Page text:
MoD budget row centred on resource accounting

Serious differences between the
of Defence
and the
over resource accounting reforms have emerged at the heart of rows over spending
involving defence chiefs threatening to resign.

They resulted in repeated claims on the ground that that British troops in
Iraq and Afghanistan have been starved of resources, particularly adequately
armoured vehicles and helicopters, resulting in unnecessary loss of life from
roadside bombs. Prime Minister Gordon Brown, then chancellor, insisted all
demands for extra funding to meet in-theatre needs were met by the Treasury
while overall defence spending was also rapidly rising.

The breakdown in communications over the switch from historic appropriation
accounts was revealed in evidence from Brown to the
, in which he revealed that in 2002/2003 the MoD tried to ”
take advantage” of resource budgeting to switch more cash from capital assets to
current spending than anticipated by the Treasury.

At one point inquisitor Sir Lawrence Freedman put it to Brown that the MoD
had seized “enthusiastically” on the opportunity to turn non-cash into cash,
believing they were being encouraged to do so by the terms of resource
accounting budgeting, and then “the guillotine came down”.

Brown said the whole purpose of the change in accounting rules was to ensure
departmental assets were used more efficiently.

He said the MoD was offered an increase of 3.6% in its budget and decided the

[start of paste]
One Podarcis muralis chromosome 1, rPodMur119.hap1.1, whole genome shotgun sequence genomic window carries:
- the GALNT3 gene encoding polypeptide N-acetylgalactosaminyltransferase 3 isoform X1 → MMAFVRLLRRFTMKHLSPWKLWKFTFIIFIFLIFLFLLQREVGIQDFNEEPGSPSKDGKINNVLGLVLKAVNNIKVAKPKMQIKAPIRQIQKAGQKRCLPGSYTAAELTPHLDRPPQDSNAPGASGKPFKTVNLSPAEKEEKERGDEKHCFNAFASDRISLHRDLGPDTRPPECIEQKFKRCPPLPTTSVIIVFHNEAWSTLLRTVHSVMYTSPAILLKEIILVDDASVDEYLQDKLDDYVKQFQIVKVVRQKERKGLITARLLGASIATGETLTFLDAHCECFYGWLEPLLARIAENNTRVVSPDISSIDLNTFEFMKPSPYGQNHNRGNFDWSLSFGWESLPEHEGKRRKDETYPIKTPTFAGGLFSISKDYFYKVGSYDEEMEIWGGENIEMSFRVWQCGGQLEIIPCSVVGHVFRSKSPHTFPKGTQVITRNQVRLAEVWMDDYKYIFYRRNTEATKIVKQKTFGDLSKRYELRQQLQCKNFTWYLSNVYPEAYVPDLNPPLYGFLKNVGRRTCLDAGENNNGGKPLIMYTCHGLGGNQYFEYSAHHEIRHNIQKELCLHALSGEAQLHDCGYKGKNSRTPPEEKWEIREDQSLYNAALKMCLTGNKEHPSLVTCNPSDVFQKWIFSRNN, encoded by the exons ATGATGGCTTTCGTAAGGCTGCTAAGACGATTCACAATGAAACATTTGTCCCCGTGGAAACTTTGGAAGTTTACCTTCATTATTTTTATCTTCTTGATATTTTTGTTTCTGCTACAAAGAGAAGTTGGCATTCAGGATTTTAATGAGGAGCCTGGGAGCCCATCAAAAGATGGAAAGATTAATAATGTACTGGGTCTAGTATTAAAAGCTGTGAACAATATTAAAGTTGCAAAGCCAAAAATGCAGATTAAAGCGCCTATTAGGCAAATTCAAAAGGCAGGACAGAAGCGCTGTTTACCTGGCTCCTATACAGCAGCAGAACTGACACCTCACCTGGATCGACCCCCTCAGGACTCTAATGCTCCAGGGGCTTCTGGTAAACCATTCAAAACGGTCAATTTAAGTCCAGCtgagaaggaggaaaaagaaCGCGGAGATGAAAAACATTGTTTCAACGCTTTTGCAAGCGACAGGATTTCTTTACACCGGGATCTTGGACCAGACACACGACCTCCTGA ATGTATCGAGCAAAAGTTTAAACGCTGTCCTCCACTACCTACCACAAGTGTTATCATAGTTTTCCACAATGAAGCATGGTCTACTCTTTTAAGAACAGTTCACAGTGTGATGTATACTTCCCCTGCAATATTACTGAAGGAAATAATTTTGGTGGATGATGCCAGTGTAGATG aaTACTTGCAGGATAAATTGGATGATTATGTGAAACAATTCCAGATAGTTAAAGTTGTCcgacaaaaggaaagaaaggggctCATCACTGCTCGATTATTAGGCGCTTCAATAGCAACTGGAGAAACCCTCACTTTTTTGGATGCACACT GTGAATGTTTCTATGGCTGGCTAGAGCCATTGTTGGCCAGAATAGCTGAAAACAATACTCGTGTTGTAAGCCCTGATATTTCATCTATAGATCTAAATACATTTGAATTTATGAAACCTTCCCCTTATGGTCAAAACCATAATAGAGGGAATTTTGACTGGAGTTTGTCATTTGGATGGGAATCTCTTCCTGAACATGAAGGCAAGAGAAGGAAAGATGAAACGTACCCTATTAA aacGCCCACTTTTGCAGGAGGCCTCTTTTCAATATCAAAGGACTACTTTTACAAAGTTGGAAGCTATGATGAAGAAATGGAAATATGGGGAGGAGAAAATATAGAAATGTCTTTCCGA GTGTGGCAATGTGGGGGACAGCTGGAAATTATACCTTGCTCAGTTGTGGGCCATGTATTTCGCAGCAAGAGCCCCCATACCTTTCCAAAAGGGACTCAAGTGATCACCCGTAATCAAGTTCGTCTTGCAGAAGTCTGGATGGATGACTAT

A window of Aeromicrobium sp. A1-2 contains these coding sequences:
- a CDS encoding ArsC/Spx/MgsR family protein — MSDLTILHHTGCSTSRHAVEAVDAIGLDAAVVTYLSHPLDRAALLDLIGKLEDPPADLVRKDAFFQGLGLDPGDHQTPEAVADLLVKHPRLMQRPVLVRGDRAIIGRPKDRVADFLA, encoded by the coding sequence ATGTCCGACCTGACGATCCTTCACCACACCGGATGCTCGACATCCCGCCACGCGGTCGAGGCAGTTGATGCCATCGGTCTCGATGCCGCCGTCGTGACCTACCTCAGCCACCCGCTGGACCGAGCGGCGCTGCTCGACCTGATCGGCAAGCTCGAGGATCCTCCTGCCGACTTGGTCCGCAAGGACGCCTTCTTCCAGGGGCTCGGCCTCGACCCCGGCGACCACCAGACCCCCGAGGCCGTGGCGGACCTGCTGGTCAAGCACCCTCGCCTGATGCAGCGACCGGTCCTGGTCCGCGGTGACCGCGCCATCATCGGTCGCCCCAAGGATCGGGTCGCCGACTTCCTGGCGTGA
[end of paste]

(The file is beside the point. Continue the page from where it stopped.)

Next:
process gave them more non-cash resources on top of that: “At one point it was
£800m, then it was £400 million, then it became £1.3bn that they wanted to
transfer into spending money.”

He said the Treasury felt it “very unlikely” that in a few months
efficiencies gained by the better use of assets were such that additional cash
spending could reach 9%, adding: “If we had allowed every department to do what
the MoD were doing, then we would have an extra cost of £12bn, which would be
the equivalent of raising income tax by three pence in the pound.”

Brown said he had to write to Premier Tony Blair because the issue was
threatening the cash expenditure of the government. The issue was resolved –
after the chiefs’ revolt – with the MoD allowed to have £500m that year and
£400m in each of the subsequent years.

Freedman said the MoD view was they tried to work within the rules as it saw
them, only to find the rules were changed.

Brown insisted that at the end of the day chief of staff Lord Walker had
signed a letter describing the settlement as tight but not the cause of
subsequent modernisation plans, which reduced the size of the infantry.

However Lord Walker himself earlier insisted to the inquiry there had been
under-funding and the chiefs “were not happy with any of it”.

Misunderstanding by defence chiefs reported at the time included their belief
that by scrapping half the Harrier jump-jet fleet they would reduce spending
when in fact writing off assets early increased current expenditure.

Criticism continues with the latest report of the Commons Defence Committee
accusing the MoD of wasting huge sums by continuing with unaffordable spending
commitments – £674m alone by delaying a contract building two super aircraft

Further reading:

accounting could threaten British defence capability

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